Adam Sandler, Jackie Titone,
Jon Lovitz, Kevin Nealon, Rob Schneider
Seth Kearsley

Brooks Arthur, Allen Covert,
Brad Isaacs, Adam Sandler

Adam Sandler,
Jack Giarraputo, Allen Covert

Columbia Pictures

Rated PG-13 for frequent crude and sexual humor,
drinkingand brief drug references
Rated PG for drinking and some crude humour

Animated Comedy
Before Christmas Day Comes Eight Crazy Nights

Ah Holiday movies, everyone loves holiday movies, unless you are a Scrooge of course. In the grand old tradition Hollywood delivers a Christmas package for us this year. Move over Mr. Scrooge, we have a new Bah Humbug man out of Hollywood. That's right the new Scrooge is Adam Sandler as Davey Stone. This is an animated feature drawn in the traditional old hand method; no computer animation for Mr. Sandler's feature. This is Sandler's baby and he performs the voices for the three lead characters as well as overseeing production. As well as Davey (Yes the character is drawn to resemble Adam Sandler), Sandler voices the other two leads, Whitey and his sister Eleanore. Oops, I forgot he voices a deer as well. Putting aside some of the more risque jokes this is an excellent and entertaining film for adults and older children. I enjoyed it so much that I've already seen it twice and you will probably do the same.

"I hate you, I hate me. This time of year sucks."
Davey Stone is a sad and lonely man and he likes it that way. He lives in a trailer outside of the town of Dukesberry where he terrorizes the townfolk with his drunkeness and rudness. He is a man loved by no one even himself. Davey has a tortured past that left him as this embittered and resentful young man. Can he be saved during the eight crazy nights of Hanukkah?
"Doesn't it make your heart good when a herd of deer help a stranded motorist."
One man, an old, ready to retire basketball referee may be his only salvation. On the first night of Hanukkah 33 year old Davey is arrested and ends up in front a frustrated Judge who has had enough of his drunken antics. The judge, ready to send him to jail for a few years, is petitioned by Whitey Duvall to give Davey one last chance. Whitey wants to use him as an assistant referee for the children's basketball games. Davey was the best and still is, basketball player in town, and Whitey hopes to salvage this hostile young man by having him around his favourite sport. The judge agrees but if Stone does not change he will go to jail.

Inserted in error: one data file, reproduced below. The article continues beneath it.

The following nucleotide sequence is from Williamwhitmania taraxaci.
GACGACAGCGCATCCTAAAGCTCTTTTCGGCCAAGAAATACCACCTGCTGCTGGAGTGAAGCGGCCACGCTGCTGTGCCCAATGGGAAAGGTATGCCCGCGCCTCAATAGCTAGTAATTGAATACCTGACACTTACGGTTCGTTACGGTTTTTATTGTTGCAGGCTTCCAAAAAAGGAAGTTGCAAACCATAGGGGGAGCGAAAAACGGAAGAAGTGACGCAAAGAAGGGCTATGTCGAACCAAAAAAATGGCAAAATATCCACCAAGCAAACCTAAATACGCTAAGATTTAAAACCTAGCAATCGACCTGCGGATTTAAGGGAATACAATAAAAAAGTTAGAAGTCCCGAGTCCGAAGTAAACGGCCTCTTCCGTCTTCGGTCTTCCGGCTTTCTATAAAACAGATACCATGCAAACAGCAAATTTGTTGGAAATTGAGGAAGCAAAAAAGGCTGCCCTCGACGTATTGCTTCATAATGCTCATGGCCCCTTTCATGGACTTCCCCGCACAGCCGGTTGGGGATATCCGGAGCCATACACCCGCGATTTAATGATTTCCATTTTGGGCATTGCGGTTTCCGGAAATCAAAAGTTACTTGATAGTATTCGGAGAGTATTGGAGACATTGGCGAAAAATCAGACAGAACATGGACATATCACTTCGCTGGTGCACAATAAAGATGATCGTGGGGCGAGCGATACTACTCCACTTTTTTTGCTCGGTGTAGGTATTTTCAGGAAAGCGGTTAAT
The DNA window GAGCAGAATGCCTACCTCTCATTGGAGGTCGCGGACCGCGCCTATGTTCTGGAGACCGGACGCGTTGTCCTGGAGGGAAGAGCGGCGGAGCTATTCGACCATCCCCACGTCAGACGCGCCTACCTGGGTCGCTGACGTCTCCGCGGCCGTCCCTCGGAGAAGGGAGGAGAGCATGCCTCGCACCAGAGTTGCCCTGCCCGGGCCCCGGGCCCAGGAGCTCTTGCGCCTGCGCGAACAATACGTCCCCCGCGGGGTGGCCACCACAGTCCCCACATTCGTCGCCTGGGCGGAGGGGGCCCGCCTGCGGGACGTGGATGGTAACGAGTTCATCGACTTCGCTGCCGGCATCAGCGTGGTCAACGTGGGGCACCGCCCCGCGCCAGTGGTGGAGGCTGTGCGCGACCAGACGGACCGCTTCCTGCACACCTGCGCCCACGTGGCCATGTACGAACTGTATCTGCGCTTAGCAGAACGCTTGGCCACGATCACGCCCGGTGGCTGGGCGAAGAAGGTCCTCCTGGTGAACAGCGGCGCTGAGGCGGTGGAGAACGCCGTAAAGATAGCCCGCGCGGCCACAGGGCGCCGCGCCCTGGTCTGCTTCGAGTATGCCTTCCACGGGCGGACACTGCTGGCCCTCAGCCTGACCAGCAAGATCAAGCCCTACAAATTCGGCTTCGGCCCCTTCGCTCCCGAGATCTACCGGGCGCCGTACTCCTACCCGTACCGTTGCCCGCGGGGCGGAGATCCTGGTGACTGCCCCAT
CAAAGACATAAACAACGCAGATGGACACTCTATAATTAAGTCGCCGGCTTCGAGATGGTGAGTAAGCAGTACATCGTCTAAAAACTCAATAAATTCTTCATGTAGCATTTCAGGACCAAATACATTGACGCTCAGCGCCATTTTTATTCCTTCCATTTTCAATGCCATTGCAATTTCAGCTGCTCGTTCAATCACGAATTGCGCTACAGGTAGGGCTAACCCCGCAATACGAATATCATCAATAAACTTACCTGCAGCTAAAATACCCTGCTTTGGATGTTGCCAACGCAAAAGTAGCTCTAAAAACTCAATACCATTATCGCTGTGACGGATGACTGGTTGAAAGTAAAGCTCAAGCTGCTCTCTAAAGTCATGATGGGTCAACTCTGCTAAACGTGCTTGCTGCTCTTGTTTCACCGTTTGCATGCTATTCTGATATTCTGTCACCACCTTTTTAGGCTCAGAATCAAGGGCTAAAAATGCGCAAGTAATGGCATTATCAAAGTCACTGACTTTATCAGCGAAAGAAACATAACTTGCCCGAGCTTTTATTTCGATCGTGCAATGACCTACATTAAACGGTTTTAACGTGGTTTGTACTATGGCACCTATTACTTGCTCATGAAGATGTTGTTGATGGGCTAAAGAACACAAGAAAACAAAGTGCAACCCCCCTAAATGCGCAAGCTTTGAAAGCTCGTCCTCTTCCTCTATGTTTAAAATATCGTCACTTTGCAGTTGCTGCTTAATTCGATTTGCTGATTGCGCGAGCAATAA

"One Davey Stone around here is enough."
True to form Davey stays rude and belligerent and resents Whitey's efforts. At the first game he is supposed to referee he stands around while the 70 year old Whitey does all the chasing around with his one club foot. He taunts and insults the children and even the spectators. After the game, Whitey takes Davey to his mecca, the mall, the one place where Whitey is truly happy. Whitey is not well to do and even though he can not afford much he enjoys window shopping. Something I personally hate, window shopping that is. Here Davey is introduced to a mother and her son who run a Dunkin' Donut shop. She is very kind to Whitey and becomes seriously upset when Davey treats Jennifer and her son, Benjamin, with disrespect and will not abide Davey being rude to her. Davey eventually realizes that Jennifer was his girlfriend as a young boy.
"Unfortunately this fairy tale did not have a happy ending,"
As a young lad Davey was an incredibly talented basketball player and Jennifer was on his team. They were both two happy children who really liked each other. Whitey remembers the fateful night he was the referee at the championship game that Davey won. It was the last time Davey would every be happy again. From that day on Davey changed for the worse. Whitey remembers it all and that is why he has taken an interest in helping the uncaring Stone. The writers have put together an eternal optimist and the town deliquent together to give us a wonderful story of redemption. This type of story is perfect for Christmas season, of course and it suceeded admirable in it's intent.